Even though I didn’t live on the south side when I was growing up I would always commute there for various reasons. While I was in high school I made some friends who went to South Mountain High School. I can remember my friends telling me to check out the South Phoenix Youth Center, which is located just north of South Mountain High.
I took a drive by there last Friday to see if it was still in action. I was very happy to see the center was still alive and thriving at 5245 South 7th St.. The day I stopped by the center was showing a movie called “ The Mummy” on a large screen inside a very large room. In another room DeDe, an employee at the center, was mopping up after a few kids who just attended a cooking class with her.
The South Phoenix Youth Center offers a variety of programs to the public. These include programs like: City Streets Mobile Unit, Domestic Violence Program, X-Tattoo removal, “RIP”, and several groups like dance, step, speech and debate, and double dutch. The center offers even more programs, but I will touch on the few I just mentioned starting with the City Streets Mobile Unit.
In June of 1992, the Parks, Recreation and Library Department identified problems of limited outreach programs and services in the areas of youth employment, education, social services, recreation, community involvement and limited transportation for youth ages 6-21. A library bookmobile was converted into a recreation and resource center to mobilize youth development programs and services to undeserved and non-served areas within Phoenix. Since 1993, the Mobile Unit program has been and continues to be supervised and coordinated by the At Risk Youth Division of PRLD. The Mobile unit had board games, hi-tech stereo system 3 computers, books, magazines etc.
The domestic violence program they have is through the City of phoenix. The center just acts as a “middle man” to get the individual seeking help the help they need.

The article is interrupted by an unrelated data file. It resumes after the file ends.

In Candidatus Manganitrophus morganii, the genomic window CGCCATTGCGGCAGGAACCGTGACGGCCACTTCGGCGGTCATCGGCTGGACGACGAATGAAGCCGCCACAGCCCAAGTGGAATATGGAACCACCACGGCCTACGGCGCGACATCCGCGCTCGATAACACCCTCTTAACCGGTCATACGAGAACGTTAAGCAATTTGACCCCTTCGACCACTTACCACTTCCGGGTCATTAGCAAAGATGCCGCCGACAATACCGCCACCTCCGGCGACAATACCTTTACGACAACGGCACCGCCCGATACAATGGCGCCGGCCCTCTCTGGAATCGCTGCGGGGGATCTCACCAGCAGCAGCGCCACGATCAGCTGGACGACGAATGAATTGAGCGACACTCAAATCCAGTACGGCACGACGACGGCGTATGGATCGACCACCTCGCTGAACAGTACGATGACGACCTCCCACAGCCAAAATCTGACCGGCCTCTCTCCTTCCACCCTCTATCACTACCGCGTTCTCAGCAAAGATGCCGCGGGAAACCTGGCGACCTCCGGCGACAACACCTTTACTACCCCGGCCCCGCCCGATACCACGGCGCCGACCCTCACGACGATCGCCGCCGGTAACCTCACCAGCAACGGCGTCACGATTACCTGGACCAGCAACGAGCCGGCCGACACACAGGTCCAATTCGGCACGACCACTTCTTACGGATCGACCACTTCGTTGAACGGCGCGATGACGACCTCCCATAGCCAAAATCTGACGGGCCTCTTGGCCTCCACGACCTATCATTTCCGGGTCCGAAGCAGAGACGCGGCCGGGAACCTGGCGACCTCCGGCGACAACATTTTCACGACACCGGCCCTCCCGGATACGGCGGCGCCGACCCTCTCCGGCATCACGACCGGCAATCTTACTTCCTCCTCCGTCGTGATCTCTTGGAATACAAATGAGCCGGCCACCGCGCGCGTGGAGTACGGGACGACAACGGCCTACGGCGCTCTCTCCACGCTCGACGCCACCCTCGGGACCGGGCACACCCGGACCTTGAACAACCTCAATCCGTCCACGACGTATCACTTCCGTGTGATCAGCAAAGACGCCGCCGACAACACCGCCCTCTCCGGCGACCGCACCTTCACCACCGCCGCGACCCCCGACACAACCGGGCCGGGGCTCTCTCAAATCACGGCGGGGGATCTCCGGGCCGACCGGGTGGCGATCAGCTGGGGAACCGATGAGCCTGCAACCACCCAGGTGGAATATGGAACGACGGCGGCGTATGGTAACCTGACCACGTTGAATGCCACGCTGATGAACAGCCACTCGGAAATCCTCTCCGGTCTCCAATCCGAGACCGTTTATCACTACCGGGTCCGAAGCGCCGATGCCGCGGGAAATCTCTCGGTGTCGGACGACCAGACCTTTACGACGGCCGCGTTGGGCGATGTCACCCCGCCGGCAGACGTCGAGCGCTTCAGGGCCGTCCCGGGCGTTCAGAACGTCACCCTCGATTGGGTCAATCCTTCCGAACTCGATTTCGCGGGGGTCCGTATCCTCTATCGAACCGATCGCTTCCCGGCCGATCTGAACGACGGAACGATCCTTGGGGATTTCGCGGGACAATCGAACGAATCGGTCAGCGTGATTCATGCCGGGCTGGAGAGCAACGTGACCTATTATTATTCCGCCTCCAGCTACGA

In 1995, the At Risk Youth Division of City of Phoenix Parks, Recreation and Library Department joined together with River of Dreams, a non-profit organization, members of the Arizona Society of Plastic and Reconstructive Surgeons, Phoenix 100 Rotary and Valley Vocational Services to create the program called X-Tattoo. The program wants to help former gang members who are trying to begin a new life. Removal treatments are held once every nine weeks. Volunteer plastic and reconstructive surgeons and dermatologists conduct the laser treatment. The participant group ranges from 13-23+ years of age. The participants have to do 8-16 hours of community service prior to the treatment and some are required to take an educational session. There is a fee scale for ages 23+, but for 20-22 years old the fee is $25.00, and for 13-19 years old the fee is $10.00.
“RIP” stands for Recreation Internship Program. The Recreation Internship Program (Rip), was created to help youths compete with more experienced adults for summer and part-time year around recreation positions. Youths 15-19 are hired as trainees, interns, and apprentices to learn and experience several employment opportunities within the parks and recreation profession, business agencies and non-profit organizations. All RIP interns are hired as official City of Phoenix employees for their 12-week internship. During the summer the program is 8 weeks. To be eligible Rip interns must be 15 years of age at the beginning of the session and not older than 19 years of age at the end of the session. They also must be currently enrolled in school, or have already graduated from high school or alternative high school.
While I was at the center exploring, an employee walked up to me and asked me if I need an application for the RIP program, and she handed one to me. I thanked her for the complement she had just given me on my age, and I also told her I wish I was in high school all over again so I could take advantage of the many programs the South Phoenix Youth Center has to offer. Times have changed and it is nice to see somebody does care about the kids in the areas many people had written off. I’m a product of a “hood”/”barrio” and I’m an example for everyone to see that we can make it, and we have potential.
[i] The following information provided about the center and the programs came from several brochures offered at the center.